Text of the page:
JOANNA'S FOOD: family cooking, from scratch, every day

Wednesday, May 13, 2009

How do you stop bread going mouldy?

Some advice, please: how do you stop fresh bread going mouldy? I've found a very good webpage full of advice about using a breadbin (I probably should use more boiling water to keep the mould at bay), but I'm wondering what the bakers amongst you do.

I bake all the bread we eat, and mostly we eat it up quickly ... but not always, and then we occasionally find that a loaf has gone mouldy. We keep it in a terracotta crock (glazed inside but not out) which is covered with a wooden lid. I'd be happy to make a change to this arrangement, but I don't want to keep bread in the freezer.

What do you do? I'd really welcome your tips, especially if you bake your own bread ...

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Kirschstein said...

I keep my bread in the fridge, and if possible in an air tight bag.

MyKitchenInHalfCups said...

I'm not much for freezing bread either and they word is refrigerating it is actually worse than the freezer. There are times I'll put bread in the fridge but then I mostly am knowing it's going to be for toast.
Now, I'm trying to train myself or learn how to cut recipes down so I don't have too much for us to eat before it goes.
Generally, breads made with starters take longer to go bad than those made with commercial yeast - why, I don't know.

Sam said...

Do you add salt to your bread? that should help preserve it. I make my own bread and find it goes dry and stale way before it goes mouldy.

Telephone Triage said...

bread should be kept damp free...damp gets the fungus on them I guess.

Joanna said...

Sam, I think you've put your finger on it ... I don't use much salt in my bread. But I wouldn't want you to think that it all goes mouldy - mostly we eat it up double quick, and I make breadcrumbs/panzanella etc ... it's just when it does go mouldy, it really irritates me to see it go to waste

Tanna, interesting about the starters / commercial yeast. I'm not keen on bread that's been in the fridge, but I have the luxury of living in a temperate country which makes that mostly unnecessary.

TT, yes, I think the mould comes here when the air is damp, and, of course, May here is prime thunderstorm time

Thanks all



Baking Soda said...

Mmm I don't think the amount of salt used in bread will help preserve it. I think the character of the crock you are using for storing is at fault here, I think it's not allowing for ventilation enough.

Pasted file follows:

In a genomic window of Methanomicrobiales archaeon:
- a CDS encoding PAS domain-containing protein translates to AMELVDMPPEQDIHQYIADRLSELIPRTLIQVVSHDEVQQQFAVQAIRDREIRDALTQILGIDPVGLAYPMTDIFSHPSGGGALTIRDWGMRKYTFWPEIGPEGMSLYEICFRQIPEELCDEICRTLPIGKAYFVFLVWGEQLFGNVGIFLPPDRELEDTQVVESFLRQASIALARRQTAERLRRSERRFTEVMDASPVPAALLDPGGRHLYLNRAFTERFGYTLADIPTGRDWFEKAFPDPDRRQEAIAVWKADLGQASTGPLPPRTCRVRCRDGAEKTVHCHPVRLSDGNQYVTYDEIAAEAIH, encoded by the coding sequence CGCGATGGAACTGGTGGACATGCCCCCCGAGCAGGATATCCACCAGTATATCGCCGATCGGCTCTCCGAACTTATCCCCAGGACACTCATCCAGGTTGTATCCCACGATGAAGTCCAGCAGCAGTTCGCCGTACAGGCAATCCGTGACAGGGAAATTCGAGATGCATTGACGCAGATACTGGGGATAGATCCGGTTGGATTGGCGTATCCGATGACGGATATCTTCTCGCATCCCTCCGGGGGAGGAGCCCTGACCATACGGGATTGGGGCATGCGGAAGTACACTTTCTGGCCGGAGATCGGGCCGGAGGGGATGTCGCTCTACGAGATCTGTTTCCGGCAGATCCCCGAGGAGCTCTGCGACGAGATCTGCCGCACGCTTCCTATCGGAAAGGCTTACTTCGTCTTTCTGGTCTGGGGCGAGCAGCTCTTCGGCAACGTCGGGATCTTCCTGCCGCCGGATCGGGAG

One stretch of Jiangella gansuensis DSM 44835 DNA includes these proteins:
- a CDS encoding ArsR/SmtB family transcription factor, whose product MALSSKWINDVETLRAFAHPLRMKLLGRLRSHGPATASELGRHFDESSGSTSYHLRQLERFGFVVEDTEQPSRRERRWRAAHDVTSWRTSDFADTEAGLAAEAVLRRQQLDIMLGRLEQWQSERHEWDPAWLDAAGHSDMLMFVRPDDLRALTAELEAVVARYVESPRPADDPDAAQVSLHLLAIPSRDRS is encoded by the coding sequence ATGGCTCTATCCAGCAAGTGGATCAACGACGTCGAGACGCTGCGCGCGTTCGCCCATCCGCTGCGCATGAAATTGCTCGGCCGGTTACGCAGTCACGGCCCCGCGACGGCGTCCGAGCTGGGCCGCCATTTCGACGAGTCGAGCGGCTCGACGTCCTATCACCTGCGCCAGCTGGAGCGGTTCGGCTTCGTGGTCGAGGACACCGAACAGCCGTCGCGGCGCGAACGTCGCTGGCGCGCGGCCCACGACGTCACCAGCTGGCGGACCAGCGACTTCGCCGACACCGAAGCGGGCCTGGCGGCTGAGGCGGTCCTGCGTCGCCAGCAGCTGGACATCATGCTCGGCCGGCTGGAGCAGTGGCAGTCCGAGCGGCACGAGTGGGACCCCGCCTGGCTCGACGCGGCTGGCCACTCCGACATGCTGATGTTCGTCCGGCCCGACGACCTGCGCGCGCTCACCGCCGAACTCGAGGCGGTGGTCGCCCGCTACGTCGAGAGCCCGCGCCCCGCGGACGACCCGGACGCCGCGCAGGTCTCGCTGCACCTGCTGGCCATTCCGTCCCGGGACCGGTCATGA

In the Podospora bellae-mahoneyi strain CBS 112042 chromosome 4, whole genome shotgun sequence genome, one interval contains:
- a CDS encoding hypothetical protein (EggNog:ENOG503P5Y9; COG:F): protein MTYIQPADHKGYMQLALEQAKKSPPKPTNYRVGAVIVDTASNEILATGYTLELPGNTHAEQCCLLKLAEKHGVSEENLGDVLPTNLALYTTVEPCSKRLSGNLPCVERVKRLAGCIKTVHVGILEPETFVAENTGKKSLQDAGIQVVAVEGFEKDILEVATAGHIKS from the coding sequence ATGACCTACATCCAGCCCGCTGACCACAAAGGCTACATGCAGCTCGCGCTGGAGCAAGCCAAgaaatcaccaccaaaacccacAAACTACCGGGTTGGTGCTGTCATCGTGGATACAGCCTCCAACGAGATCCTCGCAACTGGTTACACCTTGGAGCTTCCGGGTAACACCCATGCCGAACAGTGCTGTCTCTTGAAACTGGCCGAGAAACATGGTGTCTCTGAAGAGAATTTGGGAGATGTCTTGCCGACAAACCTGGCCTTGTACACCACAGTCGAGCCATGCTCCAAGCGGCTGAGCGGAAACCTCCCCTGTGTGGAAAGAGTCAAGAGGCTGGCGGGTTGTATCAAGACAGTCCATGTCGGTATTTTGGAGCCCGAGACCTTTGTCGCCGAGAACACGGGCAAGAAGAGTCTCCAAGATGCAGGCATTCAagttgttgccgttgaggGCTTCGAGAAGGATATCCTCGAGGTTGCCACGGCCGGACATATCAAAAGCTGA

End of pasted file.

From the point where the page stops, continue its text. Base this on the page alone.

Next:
I use an old-fashioned bread tin (this one:, you know that I bake almost all our bread, I never have mould. After a few days (!) maybe stale, maybe drier than I would like but no mould.

pickleandpreserve said...

I would be inclined to think of this problem a different way.
Just be glad your bread is going mouldy, at least you know it's not full of the preservatives that keep mass produced bread 'fresh' for days. is a common mould inhibitor.

ostwestwind said...

Salt in bread does not work as a preservative in bread.

To homemade bread a preservative should not be added. You should try sourdough breads and a damp free environment.

I think your bread bin is just right, what hydration do you use normally for your breads?

Ulrike @ K├╝chenlatein

Trish said...

We live on the west coast and I am assuming our climate is very similar. I can't think of a single thing that, if left on the counter in any shape, form or container, won't mould! It is just DAMP here and that is all there is to it! What my mom used to do though, if we were nearing the 'lifespan' of bread or buns that she made...she would make what we called 'rusks' out of them....I can't remember the german word. But she would put them in a low and slow oven to dry out. Then we would use them to have grilled cheese and tomato open faced sandwiches etc. ....Real good. Also, I used them to cut up and again, in the oven - check my website...I make croutons. No two ways about it though...a rainy humid climate like ours will not let bread keep on the counter...that is just the way it is!

eric said...

Change the wooden top for an earthenware one - or something that isn't fibrous. Mould spores will hole up in nice humid wood until enticed out by floury aromas. Like kids do when bread's baking in the kitchen.


Joanna said...

Thanks Eric. I now scald the terracotta pot at least once a week with boiling water and then air dry it. That has improved matters hugely. But if I have problems in the summer, I will remember what you said, and improvise a terracotta lid instead of the wooden one.